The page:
Who's better? Let Najib debate Anwar
YOURSAY 'That's Najib's explanation of exponential growth. It takes 50 plus years to accumulate RM250 billion in national debt but four years to double that.'
Starr: This is not unexpected. PM Najib Razak has pulled a fast one on the rakyat in showering praises on himself.It shows he simply lacks economic credibility as he presides over a period in which the national debt has doubled in his quest to boost national income.
Such economic management has no place in the textbooks of modern economic management as being prudent.
Never mind about comparing himself with Anwar, he didn't even have the honesty to address the causes of our economic ills precipitating our own fallout.
Seeing what Singapore has achieved economically today, we should take a serious look at ourselves to see where we have gone wrong in terms of policy.
What Singapore has been able to achieve today represents what we suffer in terms of opportunity lost.
Like it or not, the fact that even Umno cronies in the National Feedlot Corporation (NFC) scandal have seen fit to park their monies in Singapore speaks volumes of their economic success.
Ourvotesdecide!: Under Najib, our national debt is RM500 billion. When Anwar Ibrahim was finance minister, we did not hear of such huge debts. So, clearly Najib is the failed finance minister.
In any case, if Najib is so confident of his capability and competency as a leader, when is he going to accept Anwar's challenge to a public debate?
Shamelessly, Najib is until today cowardly avoiding this debate. Clearly Najib is afraid of the truth. Anwar is not. That's the difference.
Jedi_Who: Najib is, however, an outstanding women's minister; he is too scared to debate with men so he hides among the women and throws insults at the opposition.
Onyourtoes: Prior to the Asian financial crisis of 1997/98, most East Asian economies grew rapidly, not just Malaysia.
The foreign investment, both portfolio and direct, were unprecedented.
That was the era of go-go economies but the subsequent meltdown was felt in many countries from South Korea, Thailand, Indonesia to Malaysia.
Therefore, Malaysia's sparkling performance prior to the crisis was not due to then PM Dr Mahathir Mohamad or then finance minister Anwar Ibrahim, as most countries have benefited from the inflows.
There was no shortage of fund and no deficit spending was necessary to keep the economy buoyant.
However, when the flows reversed, many countries suffered as seen during the post-crisis period.
If there is any lesson learned from the crisis, one must always be vigilant and prudent when managing the economy.
Singapore was much more vulnerable and yet it was able to weather the storm relatively much better than many other countries.
The basic principles are: there are no free lunches, no excessive borrowing, and no wasteful projects and unproductive investments.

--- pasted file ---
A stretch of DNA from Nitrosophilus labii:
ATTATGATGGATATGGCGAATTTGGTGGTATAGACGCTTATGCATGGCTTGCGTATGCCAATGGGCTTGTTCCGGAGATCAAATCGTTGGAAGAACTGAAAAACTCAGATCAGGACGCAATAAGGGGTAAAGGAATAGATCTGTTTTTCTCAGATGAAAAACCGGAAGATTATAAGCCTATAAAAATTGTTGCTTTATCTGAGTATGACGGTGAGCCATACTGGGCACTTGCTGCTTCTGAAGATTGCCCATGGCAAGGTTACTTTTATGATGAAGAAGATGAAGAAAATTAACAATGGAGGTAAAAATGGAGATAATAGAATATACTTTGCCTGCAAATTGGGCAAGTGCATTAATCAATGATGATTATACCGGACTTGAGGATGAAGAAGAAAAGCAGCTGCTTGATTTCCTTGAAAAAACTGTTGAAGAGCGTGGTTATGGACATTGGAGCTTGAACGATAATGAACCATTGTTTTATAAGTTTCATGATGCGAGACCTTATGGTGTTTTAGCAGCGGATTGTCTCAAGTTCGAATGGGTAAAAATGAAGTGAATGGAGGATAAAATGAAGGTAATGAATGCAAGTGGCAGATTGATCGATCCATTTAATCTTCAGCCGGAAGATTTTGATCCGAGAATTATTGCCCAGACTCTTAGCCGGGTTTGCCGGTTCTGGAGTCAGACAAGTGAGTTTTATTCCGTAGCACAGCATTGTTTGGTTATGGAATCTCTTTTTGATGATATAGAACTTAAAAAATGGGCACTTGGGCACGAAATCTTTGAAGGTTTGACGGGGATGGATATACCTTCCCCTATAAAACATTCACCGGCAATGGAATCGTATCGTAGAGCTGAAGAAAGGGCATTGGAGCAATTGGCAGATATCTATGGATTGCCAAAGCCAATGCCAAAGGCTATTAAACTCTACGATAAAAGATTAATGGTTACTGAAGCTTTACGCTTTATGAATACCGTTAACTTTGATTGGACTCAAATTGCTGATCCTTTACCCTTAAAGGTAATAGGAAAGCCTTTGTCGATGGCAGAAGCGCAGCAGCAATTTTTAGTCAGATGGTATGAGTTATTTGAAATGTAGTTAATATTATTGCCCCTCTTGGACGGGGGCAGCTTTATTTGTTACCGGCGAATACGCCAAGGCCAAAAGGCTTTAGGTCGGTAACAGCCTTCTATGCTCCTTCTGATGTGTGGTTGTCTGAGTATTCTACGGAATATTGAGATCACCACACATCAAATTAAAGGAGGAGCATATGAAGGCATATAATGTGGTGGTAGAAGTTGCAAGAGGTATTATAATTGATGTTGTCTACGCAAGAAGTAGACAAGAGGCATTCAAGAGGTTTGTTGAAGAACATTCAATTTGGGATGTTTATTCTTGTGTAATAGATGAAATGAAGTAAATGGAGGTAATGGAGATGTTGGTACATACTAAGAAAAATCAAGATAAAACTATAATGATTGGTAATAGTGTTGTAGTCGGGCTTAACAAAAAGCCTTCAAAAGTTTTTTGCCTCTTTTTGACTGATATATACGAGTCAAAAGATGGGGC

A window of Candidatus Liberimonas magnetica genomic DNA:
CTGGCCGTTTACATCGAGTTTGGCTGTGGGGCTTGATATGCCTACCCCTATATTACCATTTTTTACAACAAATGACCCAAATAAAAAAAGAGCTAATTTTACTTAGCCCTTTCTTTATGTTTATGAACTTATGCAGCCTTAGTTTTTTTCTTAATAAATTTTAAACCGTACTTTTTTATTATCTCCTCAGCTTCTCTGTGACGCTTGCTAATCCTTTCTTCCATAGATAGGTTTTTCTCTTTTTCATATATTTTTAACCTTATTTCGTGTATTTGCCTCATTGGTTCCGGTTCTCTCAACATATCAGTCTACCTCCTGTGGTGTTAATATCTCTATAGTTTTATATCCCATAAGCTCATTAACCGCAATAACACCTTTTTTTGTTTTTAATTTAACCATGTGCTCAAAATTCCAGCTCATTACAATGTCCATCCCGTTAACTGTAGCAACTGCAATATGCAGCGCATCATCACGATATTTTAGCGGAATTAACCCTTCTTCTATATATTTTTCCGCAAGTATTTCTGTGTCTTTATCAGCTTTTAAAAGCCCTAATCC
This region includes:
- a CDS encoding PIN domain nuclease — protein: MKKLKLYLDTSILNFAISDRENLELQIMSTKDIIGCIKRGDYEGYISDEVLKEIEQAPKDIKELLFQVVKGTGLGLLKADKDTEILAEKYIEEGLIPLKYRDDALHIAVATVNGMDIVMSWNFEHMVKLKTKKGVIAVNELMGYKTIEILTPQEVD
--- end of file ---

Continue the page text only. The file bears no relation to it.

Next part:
Malaysia has used its financial strength (especially from our rich oil and gas revenue) to delay restructuring its economy.
Instead, that strength is used to provide bailouts and to continue our profligate ways.
Because of that, our fiscal position has turned from surplus to deficit and the deficit has turned from being cyclical to structural.
If we look at the change in debt each year (which more or less is the proxy for fiscal deficit in absolute term each year), the trend in recent years is quite frightening.
Jaguh: That's Najib's explanation of exponential growth ... of debt. It takes 50 plus years to accumulate RM250 billion in national debt but four years to double that.
Kudos to Najib and his team of merry thieves. I love this country enough to make sure we do not end up like Greece. Can you imagine having Singapore and Indonesia bailing out Malaysia?
Unthinkable? Well, it will be if we don't vote them out.
Shanandoah: Najib is desperate, very desperate indeed. He has read the writing on the wall.
There is nothing he can do at this stage other than pray that he can hold on to his post as PM.
His speech at the Umno general assembly said it all. He is terrified of losing the elections.
YHJ Najib, it is very easy to make Malaysia a high income nation. Just increase every civil servant's salary on par with those in Singapore and even Australia, and you can boast about it in your election campaign.
Just forget about productivity and the national deficits. Hand out more money instead.
Joe Fernandez: It's difficult to believe that a person like Anwar, with a pass degree in Malay Studies from Universiti Malaya, would make a better finance minister than someone like Najib, with a honours degree in economics from the United Kingdom.
Wira Confucius says, "A newcomer with an honest heart will perform better than any corrupt expert."
This is proven in most Pakatan Rakyat-ruled states, including that first year in Perak.
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